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A handful of big, centrally located parks makes downtown Austin ideal for hiking. First and foremost, there’s the eight miles of (main) trail in the sprawling Barton Creek Greenbelt (map), all limestone cliffs and dense foliage along a rocky creek bed (the creek has popular swimming holes...when there’s water in it, which most often happens in the spring/summer, but depends on rainfall). You can access the greenbelt at a couple of points—the northern Spyglass trail entrance is right across from Tacodeli, if you wish to hike post-breakfast tacos, though we preferred to start further south, at the Gaines Creek/Twin Falls trail entrance (to get there, take the southbound Mopac frontage road south of 360; just before the frontage road loops under the expressway, you’ll see cars and parking spots on the right; map).
Right smack in the center of Austin is the Lady Bird Lake Hike & Bike Trail and Zilker Park (map)—which, to further confuse matters, also connects with the Barton Creek Greenbelt further south. Zilker Park nestles alongside Lady Bird Lake (formerly known as Town Lake, a reservoir of the Colorado River) and is home to botanical gardens, canoe rentals (see below), volleyball courts and recreation fields, and the historic natural-spring-fed Barton Springs pool, which is said to average a year-round temperature of 68°F. The Lady Bird Lake trail winds along both sides of the lake to connect, at its western end, with Zilker Park; on the south side, the gravelly path takes you past the famous Stevie Ray Vaughan statue near Auditorium Shores, from which you can hike west and over a picturesque footbridge to reach Zilker (and connect, if you wish, with the Barton Creek Greenbelt).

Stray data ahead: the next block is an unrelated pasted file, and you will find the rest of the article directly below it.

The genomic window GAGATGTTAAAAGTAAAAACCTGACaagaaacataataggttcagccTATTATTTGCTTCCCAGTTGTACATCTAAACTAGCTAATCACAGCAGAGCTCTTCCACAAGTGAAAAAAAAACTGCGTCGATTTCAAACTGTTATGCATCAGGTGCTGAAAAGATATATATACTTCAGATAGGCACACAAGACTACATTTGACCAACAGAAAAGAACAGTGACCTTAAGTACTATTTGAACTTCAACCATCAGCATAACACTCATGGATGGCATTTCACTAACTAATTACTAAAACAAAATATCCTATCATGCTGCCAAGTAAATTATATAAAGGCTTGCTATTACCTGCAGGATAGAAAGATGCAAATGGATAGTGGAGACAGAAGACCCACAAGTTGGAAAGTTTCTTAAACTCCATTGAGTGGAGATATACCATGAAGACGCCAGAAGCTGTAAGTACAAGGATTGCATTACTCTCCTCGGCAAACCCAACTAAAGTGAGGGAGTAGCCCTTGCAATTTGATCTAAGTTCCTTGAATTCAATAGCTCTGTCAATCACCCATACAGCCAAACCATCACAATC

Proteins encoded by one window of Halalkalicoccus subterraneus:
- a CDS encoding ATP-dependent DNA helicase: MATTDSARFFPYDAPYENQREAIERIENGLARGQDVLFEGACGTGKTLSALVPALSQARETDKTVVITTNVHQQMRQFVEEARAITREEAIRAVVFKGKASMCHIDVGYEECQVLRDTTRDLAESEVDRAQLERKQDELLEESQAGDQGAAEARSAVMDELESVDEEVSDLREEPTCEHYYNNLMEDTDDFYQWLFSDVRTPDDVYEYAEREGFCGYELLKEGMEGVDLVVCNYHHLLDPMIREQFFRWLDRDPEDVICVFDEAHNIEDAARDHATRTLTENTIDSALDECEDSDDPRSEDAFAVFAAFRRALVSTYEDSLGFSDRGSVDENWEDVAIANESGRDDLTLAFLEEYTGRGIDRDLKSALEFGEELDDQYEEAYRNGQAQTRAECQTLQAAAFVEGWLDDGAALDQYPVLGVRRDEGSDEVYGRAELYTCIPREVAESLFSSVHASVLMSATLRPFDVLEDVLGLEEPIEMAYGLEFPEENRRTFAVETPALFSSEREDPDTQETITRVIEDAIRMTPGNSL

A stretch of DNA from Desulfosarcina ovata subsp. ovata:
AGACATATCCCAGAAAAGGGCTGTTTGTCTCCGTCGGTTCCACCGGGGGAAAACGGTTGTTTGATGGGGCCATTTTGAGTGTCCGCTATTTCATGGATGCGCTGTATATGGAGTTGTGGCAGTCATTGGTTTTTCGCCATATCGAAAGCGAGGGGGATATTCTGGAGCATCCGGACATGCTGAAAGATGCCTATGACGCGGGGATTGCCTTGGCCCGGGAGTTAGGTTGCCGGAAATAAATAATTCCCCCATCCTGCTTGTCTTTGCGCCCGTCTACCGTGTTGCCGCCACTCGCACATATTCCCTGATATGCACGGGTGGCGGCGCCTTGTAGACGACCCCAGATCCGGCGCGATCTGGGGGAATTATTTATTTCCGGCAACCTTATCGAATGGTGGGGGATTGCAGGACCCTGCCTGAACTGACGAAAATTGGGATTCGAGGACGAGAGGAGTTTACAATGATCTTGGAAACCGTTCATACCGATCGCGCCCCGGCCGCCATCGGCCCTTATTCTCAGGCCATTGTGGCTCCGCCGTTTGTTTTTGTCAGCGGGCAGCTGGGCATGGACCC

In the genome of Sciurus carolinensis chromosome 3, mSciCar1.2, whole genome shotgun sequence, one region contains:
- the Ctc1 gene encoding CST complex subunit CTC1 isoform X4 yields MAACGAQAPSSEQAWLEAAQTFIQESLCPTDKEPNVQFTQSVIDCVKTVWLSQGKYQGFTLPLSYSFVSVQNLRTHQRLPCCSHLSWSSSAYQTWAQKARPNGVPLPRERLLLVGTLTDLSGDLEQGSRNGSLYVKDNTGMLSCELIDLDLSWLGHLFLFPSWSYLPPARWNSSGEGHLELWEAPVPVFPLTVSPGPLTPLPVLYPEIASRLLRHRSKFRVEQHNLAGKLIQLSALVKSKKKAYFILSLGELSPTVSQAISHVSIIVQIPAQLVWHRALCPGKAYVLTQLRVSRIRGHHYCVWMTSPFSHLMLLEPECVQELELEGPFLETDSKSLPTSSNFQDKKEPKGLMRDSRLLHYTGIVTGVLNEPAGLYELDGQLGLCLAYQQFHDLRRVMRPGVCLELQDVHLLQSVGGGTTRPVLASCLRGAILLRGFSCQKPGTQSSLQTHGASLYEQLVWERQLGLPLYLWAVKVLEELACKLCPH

Escape the city on a canoe or two-person kayak from Zilker Park Boat Rentals (map), right in the middle of the park, and enjoy a peaceful paddle along Lady Bird Lake. Open year-round, the stand charges $12 per hour or $40 for the day. Alternatively, on the south shore of Lady Bird Lake, Austin Rowing Dock (2418 Stratford Dr., map) rents out single and tandem kayaks ($10-$15 per hour), paddleboats ($25 per hour), and stand-up paddleboards ($15 per hour), as well as offers instruction courses (if you’re sticking around town for a while).
Like Nashville, Austin is a country-music town at heart, and the legendary Broken Spoke (3201 S. Lamar Blvd., map) honky-tonk is among the best introductions you can get to it. Show up any evening Tuesday through Saturday for live music, cheap Lone Star pitchers, and dancing—and don’t even try to make excuses: The Spoke offers complimentary two-stepping lessons from 8pm-9pm (Wed-Sat only). For a real Austin experience, visit on a night when Dale Watson is holding court, and don’t forget your cowboy boots and hat.
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